They can also be charged at much faster rates, increasing their availability after an outage or discharge. VRLA batteries normally need 12-24 hours to recharge, however, some can take as little as 75 minutes with the high-powered version taking just 15 minutes.
Staying Smart Prevents Failure
When predicting the lifetime of lead acid batteries, it can be difficult to know when they are reaching the end; and VRLA batteries can suffer from sudden death, where they lose all function completely overnight. So, it’s hard to judge if backup power will always be available. Data center operators either have to accept this risk or invest in further redundancy.
However, Li-ion battery systems can be equipped with smart monitoring so their State Of Charge (SOC) and "health" (SOH) can we be checked at any time by the operator. As a result, operators can make an informed judgement around when the batteries need to be replaced and don’t waste money on replacing them too early. It also prevents a loss of critical back-up power by eliminating the chance of sudden death.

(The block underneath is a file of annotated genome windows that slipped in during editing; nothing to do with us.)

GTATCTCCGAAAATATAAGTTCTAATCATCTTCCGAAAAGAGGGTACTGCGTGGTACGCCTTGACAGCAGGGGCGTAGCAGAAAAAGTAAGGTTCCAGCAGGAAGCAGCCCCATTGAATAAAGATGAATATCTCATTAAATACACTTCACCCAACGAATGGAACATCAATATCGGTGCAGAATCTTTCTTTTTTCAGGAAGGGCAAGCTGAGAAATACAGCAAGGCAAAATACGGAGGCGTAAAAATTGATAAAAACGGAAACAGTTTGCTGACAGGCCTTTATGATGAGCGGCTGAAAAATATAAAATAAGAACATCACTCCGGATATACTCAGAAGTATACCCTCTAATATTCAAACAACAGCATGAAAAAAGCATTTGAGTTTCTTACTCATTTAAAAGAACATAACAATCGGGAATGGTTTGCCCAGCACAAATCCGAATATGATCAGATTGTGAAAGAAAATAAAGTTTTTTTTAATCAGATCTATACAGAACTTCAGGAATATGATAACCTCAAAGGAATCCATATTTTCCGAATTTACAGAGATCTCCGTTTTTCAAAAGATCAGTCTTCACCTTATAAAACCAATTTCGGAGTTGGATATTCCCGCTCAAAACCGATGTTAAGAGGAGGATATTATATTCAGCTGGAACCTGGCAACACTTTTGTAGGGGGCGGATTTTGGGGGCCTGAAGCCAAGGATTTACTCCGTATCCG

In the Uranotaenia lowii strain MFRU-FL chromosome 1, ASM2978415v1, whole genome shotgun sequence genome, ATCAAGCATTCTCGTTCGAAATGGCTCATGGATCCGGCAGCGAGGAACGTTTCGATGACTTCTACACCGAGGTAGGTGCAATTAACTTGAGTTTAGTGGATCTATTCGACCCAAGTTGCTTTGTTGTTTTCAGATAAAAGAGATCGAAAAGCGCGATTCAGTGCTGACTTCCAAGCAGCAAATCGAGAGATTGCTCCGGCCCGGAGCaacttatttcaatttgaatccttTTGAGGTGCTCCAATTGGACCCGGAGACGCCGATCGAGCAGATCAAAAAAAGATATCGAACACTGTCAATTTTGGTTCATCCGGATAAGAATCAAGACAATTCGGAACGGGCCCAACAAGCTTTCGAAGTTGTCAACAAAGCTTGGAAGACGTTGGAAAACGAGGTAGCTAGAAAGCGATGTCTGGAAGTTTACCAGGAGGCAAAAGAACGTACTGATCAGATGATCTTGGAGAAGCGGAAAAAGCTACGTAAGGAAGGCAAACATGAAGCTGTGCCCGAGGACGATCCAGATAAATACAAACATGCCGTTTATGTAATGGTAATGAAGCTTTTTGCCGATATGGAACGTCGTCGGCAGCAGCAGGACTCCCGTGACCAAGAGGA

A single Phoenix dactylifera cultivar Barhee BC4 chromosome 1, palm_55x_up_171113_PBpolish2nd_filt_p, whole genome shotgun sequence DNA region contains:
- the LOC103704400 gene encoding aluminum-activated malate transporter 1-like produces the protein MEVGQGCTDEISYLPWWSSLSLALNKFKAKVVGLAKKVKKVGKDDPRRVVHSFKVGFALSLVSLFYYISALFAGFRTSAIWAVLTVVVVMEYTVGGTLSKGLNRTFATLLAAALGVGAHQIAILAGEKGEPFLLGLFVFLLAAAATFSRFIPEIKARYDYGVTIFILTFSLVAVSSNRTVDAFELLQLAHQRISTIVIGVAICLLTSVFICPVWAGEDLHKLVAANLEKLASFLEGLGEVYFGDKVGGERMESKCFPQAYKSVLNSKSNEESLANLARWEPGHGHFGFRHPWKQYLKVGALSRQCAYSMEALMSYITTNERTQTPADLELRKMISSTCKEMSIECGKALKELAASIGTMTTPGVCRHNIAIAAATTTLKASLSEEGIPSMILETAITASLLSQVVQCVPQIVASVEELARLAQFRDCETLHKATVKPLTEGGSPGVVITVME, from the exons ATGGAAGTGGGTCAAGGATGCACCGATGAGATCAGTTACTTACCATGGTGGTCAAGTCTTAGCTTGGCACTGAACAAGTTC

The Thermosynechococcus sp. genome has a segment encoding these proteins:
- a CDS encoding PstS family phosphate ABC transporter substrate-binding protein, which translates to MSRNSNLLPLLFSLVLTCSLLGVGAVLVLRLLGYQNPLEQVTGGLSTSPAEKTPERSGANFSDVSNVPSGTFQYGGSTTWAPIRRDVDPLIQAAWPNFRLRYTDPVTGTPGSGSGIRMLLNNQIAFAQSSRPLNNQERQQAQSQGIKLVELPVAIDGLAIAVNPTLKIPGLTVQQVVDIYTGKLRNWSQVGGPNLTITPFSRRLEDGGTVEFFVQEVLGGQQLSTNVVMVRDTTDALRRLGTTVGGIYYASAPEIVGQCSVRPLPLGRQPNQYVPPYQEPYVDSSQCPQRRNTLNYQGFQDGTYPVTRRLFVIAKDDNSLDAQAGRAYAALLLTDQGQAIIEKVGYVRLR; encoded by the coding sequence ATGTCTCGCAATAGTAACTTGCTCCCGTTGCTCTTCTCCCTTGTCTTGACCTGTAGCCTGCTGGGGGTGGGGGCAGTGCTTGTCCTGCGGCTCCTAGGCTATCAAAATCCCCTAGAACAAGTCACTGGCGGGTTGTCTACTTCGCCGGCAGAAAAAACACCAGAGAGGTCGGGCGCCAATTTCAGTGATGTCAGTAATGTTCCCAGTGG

Surviving the Heat
Applications that require higher operating temperatures are best suited to Li-ion technology batteries as it has the ability to withstand higher temperatures than VRLA batteries. As a result, data center operators will need to use less energy for cooling, helping to reduce their Power Usage Effectiveness (PUE).